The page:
MindScience - Contributors
His Holiness the Fourteenth Dalai Lama, the spiritual and temporal leader of Tibet, is internationally recognized as a spokesman for peace, nonviolence, and understanding among different cultures and religions. He has resided in exile in India since 1959, when China forcefully occupied Tibet. He heads the Tibetan government in exile in Dharamsala, India, and has worked to establish educational, cultural, and religious institutions to preserve the Tibetan culture. In 1989, he received the Nobel Peace Prize for his efforts to find a peaceful solution to the Tibetan struggle for liberty.
Herbert Benson, MD, is Associate Professor of Medicine at the Harvard Medical School, Chief of the Division of Behavioral Medicine at the New England Deaconess Hospital, and President of the Mind/Body Medical Institute, Boston. Dr. Benson is a pioneer in the field of behavioral medicine, having devoted more than twentyfive years to researching the mind’s impact on the body’s health. His research led to the first published description of the relaxation response, an innate physiologic response that counteracts the harmful effects of stress, described in his best-selling book, The Relaxation Response. He is a Fellow of the American College of Cardiology and the Society of Behavioral Medicine.
Robert A.F. Thurman, PhD, is Jey Tsong Khapa Professor of Indo-Tibetan Buddhist Studies at Columbia University, New York. Widely recognized as a Buddhist studies scholar and writer, and highly acclaimed as one of the foremost lecturers on Tibetan Buddhism. His initial interest in Eastern religion and culture was enhanced by living several years as a monk in a Tibetan Buddhist monastery. As President of the American Institute for Buddhist Studies, he convened the First Inner Science Conference with His Holiness the Dalai Lama at Amherst College in 1984. He is also a founding trustee of Tibet House New York.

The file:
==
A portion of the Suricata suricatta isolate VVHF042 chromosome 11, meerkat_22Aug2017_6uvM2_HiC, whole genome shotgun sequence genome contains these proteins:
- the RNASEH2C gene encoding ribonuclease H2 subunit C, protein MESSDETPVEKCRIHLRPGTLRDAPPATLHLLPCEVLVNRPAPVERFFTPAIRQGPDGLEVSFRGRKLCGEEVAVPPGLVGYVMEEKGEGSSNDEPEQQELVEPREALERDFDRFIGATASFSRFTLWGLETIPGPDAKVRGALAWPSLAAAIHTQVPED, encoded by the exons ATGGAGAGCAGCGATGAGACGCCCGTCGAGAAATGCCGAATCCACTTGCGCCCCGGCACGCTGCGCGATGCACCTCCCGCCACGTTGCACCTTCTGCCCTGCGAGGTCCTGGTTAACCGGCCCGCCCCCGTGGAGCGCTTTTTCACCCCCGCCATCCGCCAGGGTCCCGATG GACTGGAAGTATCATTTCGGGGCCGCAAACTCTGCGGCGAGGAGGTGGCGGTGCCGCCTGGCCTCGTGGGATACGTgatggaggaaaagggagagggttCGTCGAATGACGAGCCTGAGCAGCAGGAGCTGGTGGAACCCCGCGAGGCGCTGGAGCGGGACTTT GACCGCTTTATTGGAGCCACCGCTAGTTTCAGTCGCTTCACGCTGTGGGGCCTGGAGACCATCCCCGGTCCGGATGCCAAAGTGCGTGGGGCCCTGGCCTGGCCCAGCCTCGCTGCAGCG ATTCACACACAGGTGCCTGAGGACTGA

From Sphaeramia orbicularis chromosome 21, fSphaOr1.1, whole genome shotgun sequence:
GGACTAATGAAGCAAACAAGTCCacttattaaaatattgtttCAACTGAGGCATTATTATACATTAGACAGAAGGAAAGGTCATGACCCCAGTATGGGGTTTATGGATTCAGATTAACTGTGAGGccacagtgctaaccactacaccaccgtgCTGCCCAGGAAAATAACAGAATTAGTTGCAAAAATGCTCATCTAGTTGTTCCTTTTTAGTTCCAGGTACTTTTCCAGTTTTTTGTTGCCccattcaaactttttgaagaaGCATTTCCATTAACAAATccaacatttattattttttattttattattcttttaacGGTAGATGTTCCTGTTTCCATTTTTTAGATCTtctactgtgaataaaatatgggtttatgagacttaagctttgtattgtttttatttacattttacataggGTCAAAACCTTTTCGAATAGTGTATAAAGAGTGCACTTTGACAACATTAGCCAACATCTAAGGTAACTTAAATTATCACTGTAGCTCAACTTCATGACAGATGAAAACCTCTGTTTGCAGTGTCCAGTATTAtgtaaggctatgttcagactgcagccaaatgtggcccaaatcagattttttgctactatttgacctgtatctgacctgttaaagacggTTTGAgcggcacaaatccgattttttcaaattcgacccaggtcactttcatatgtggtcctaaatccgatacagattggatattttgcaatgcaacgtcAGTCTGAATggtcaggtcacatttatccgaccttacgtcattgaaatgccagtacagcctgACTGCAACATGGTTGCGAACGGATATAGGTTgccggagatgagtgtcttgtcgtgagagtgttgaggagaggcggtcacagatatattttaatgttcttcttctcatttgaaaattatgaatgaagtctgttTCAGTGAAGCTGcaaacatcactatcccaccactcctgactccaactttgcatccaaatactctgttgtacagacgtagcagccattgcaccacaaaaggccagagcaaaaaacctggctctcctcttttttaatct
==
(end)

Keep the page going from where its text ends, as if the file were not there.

Howard E. Gardner, PhD, is a research psychologist who investigates human cognitive capacities, particularly those central to the arts, in normal children, gifted children, and brain-damaged children. He currently serves as Professor of Education and Co-Director of Project Zero at the Harvard Graduate School of Education, Research Psychologist at the Boston Veterans Administration Medical Center, and Adjunct Professor of Neurology at the Boston University School of Medicine. He is the author of over 250 articles in professional journals and periodicals and of ten books.
Daniel Goleman, PhD, is a psychologist and award-winning journalist, who reports on behavioral sciences for the New York Times. His areas of research and commentary include Asian psychological systems and relaxation techniques, meditation, and stress. He is a member of the Scientific Advisory Board of the Mind/Body Medical Institute and a Tibet House New York committee member. He is also a founding member of the Mind and Life Research Network.
David M. Bear, MD, is Professor of Psychiatry at the University of Massachusetts Medical School, Boston. He is interested in the neurological basis of human emotions, specifically the structures within the human brain that regulate emotions such as anger, fear, and sexual desire. During a Harvard University Fellowship, he studied differing perspectives on the mind/body connection in such diverse cultures as Japan, India, Israel, and the Soviet Union.